12-10-2017  4:15 pm      •     
MLK Breakfast
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Q&A with Facebook's Global Director of Diversity Maxine Williams

A conversation on diversity and the tech industry ...

City Announces Laura John as Tribal Liason

Laura John brings an extensive background in tribal advocacy and community engagement to the city of Portland ...

Humboldt Sewer Repair Project Update: Dec. 4

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'Santaland' on Display at Oregon Historical Society

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GFO Hosts Personal Papers & Archiving Talk

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Payday Lenders Continue Attack on Consumer Protections

Charlene Crowell of the Center for Responsible Lending writes that two bills that favor predatory lenders has received bipartisan...

Hundreds Rallied for Meek Mill, but What About the Rest?

Lynette Monroe, a guest columnist for the NNPA Newswire, talks about Meek Mill, the shady judge that locked him up and mass...

Top 10 Holiday Foods to Avoid Feeding Your Pet

Dr. Jasmine Streeter explains why pampering pets with holiday treats can be dangerous (and pricey) ...

Why We Need More Black Men in Early Childhood Education

Royston Maxwell Lyttle discusses the importance of Black male teachers in early childhood education for the NNPA ESSA Media Campaign ...



Gov. Kate Brown at Open School East groundbreaking
By Arashi Young | The Skanner News

On the boundary between the cities of Gresham and Portland lies a dilapidated former nursery. The former Drake's 7 Dees on Stark Street was once a place to plant seeds and foster growth.  

It may be a perfect setting for a new development -- the future home of Open School East.

Last Thursday, Gov. Kate Brown, State Rep. Carla Piluso, Open School East staff and students gathered to break ground on the site for the new school that aims to help students who are at risk of dropping out of school.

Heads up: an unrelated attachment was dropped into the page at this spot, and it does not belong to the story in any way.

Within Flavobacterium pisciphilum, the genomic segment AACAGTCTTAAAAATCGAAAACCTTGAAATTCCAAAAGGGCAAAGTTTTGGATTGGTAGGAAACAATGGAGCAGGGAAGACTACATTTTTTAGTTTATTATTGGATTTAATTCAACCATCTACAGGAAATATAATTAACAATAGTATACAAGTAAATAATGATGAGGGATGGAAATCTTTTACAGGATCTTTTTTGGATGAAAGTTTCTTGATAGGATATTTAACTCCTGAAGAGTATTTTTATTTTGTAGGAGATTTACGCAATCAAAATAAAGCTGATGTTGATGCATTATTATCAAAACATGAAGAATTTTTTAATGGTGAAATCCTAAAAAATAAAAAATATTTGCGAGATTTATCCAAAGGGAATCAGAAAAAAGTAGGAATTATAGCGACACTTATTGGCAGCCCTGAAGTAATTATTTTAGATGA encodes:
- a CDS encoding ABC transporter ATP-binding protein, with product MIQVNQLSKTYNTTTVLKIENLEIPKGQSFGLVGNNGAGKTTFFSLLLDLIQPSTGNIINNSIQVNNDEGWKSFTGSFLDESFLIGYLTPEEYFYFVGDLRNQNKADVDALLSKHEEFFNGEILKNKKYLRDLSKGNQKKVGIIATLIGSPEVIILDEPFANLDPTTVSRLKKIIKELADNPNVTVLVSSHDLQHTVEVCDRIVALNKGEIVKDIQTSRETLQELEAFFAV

Brown told the crowd that it was important that every student graduates with a plan for the future. She said Open School shows how a school system can meet students where they are and craft a pathway to academic success.

“One size does not fit and should not fit all when it comes to setting the stage to realize student's full potential,” Brown said.

Part of the fundamental model behind Open School is to make the learning relational and relevant to the students’ goals. The school is committed to forging meaningful relationships with students and their families.

Andrew Mason, the executive director for Open School, said the teachers and staff at Open School know the aspirations of their students.

“They have dreams -- and I know that because we ask them that when they enroll,” Mason said. “Our programs work. We offer our students an education that fits, teachers who believe in them, and academic results no one else can.”

Open School East opened in 2014 with a class of 46 students. That number grew to 76 students this following year. The school intends to grow every year with the goal of serving 270 students by 2019.

Already students had advanced an average of 2.5 grade levels in math and two grade levels in reading over the last academic year.

Open School works in partnership with six Multnomah County school districts: Portland Public, David Douglas, Centennial, Reynolds, Parkrose and Gresham-Barlow. Together, they identify sixth-grade students who are struggling in school.

Students with poor test scores, low grades, high absence rates and a history of suspensions are those most at risk of dropping out. Seventy-five percent of Open School students live in poverty and 78 percent are students of color.

Open School also uses culturally inclusive learning as part of its curriculum and one-on-one interventions for students having hard time meeting classroom expectations.

The new Open School East building will be a 22,000-square-foot facility that will also host the Rockwood neighborhood Boys and Girls Club. The new school should open in August 2016.

Current Open School East students are using classrooms in Oliver Elementary School in southeast Portland.

 “Everyone here knows the Oregon State motto, 'She flies with her own wings,’” Gov. Brown told the crowd. “I believe the programs like the open school will enable all of our students to soar,” she said.

After the ground breaking ceremony, Mason introduced Vinnie DeWayne who performed his song ‘Burnt Out.’ DeWayne was a former graduate of Open Meadow in partnership with Roosevelt High School , who now volunteers with Open School.

 “I felt like it was only right,” he said in reference to giving back. “I do the music thing and I know that Open and Step Up helped me along the way the entire time to get where I am now,” DeWayne said. “I feel like it was only right and it’s all family here… I am still part of the family.”

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